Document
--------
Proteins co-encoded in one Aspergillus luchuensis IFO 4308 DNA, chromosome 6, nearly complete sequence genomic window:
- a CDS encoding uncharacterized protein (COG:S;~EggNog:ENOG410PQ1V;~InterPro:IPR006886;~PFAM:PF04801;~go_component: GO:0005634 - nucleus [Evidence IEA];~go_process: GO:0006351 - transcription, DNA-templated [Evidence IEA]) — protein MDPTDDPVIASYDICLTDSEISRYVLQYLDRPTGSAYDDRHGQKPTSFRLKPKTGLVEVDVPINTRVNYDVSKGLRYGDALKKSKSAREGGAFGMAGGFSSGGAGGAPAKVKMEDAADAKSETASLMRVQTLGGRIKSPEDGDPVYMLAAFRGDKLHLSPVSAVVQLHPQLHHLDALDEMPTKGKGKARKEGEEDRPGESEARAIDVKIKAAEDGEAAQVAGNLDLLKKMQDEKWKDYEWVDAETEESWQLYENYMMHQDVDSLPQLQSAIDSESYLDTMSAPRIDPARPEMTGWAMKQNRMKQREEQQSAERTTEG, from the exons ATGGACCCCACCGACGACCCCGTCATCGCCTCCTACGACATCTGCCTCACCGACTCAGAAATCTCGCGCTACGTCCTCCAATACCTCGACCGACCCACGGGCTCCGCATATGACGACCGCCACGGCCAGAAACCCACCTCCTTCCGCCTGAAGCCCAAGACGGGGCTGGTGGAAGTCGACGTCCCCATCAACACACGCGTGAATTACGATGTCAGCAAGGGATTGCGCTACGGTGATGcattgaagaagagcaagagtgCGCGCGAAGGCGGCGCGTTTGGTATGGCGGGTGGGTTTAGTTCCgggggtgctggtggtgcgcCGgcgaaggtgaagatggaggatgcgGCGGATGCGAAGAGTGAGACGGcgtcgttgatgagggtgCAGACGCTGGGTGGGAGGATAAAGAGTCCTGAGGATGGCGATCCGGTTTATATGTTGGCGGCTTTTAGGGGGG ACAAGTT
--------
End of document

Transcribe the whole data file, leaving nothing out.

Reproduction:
Proteins co-encoded in one Aspergillus luchuensis IFO 4308 DNA, chromosome 6, nearly complete sequence genomic window:
- a CDS encoding uncharacterized protein (COG:S;~EggNog:ENOG410PQ1V;~InterPro:IPR006886;~PFAM:PF04801;~go_component: GO:0005634 - nucleus [Evidence IEA];~go_process: GO:0006351 - transcription, DNA-templated [Evidence IEA]) — protein MDPTDDPVIASYDICLTDSEISRYVLQYLDRPTGSAYDDRHGQKPTSFRLKPKTGLVEVDVPINTRVNYDVSKGLRYGDALKKSKSAREGGAFGMAGGFSSGGAGGAPAKVKMEDAADAKSETASLMRVQTLGGRIKSPEDGDPVYMLAAFRGDKLHLSPVSAVVQLHPQLHHLDALDEMPTKGKGKARKEGEEDRPGESEARAIDVKIKAAEDGEAAQVAGNLDLLKKMQDEKWKDYEWVDAETEESWQLYENYMMHQDVDSLPQLQSAIDSESYLDTMSAPRIDPARPEMTGWAMKQNRMKQREEQQSAERTTEG, from the exons ATGGACCCCACCGACGACCCCGTCATCGCCTCCTACGACATCTGCCTCACCGACTCAGAAATCTCGCGCTACGTCCTCCAATACCTCGACCGACCCACGGGCTCCGCATATGACGACCGCCACGGCCAGAAACCCACCTCCTTCCGCCTGAAGCCCAAGACGGGGCTGGTGGAAGTCGACGTCCCCATCAACACACGCGTGAATTACGATGTCAGCAAGGGATTGCGCTACGGTGATGcattgaagaagagcaagagtgCGCGCGAAGGCGGCGCGTTTGGTATGGCGGGTGGGTTTAGTTCCgggggtgctggtggtgcgcCGgcgaaggtgaagatggaggatgcgGCGGATGCGAAGAGTGAGACGGcgtcgttgatgagggtgCAGACGCTGGGTGGGAGGATAAAGAGTCCTGAGGATGGCGATCCGGTTTATATGTTGGCGGCTTTTAGGGGGG ACAAGTT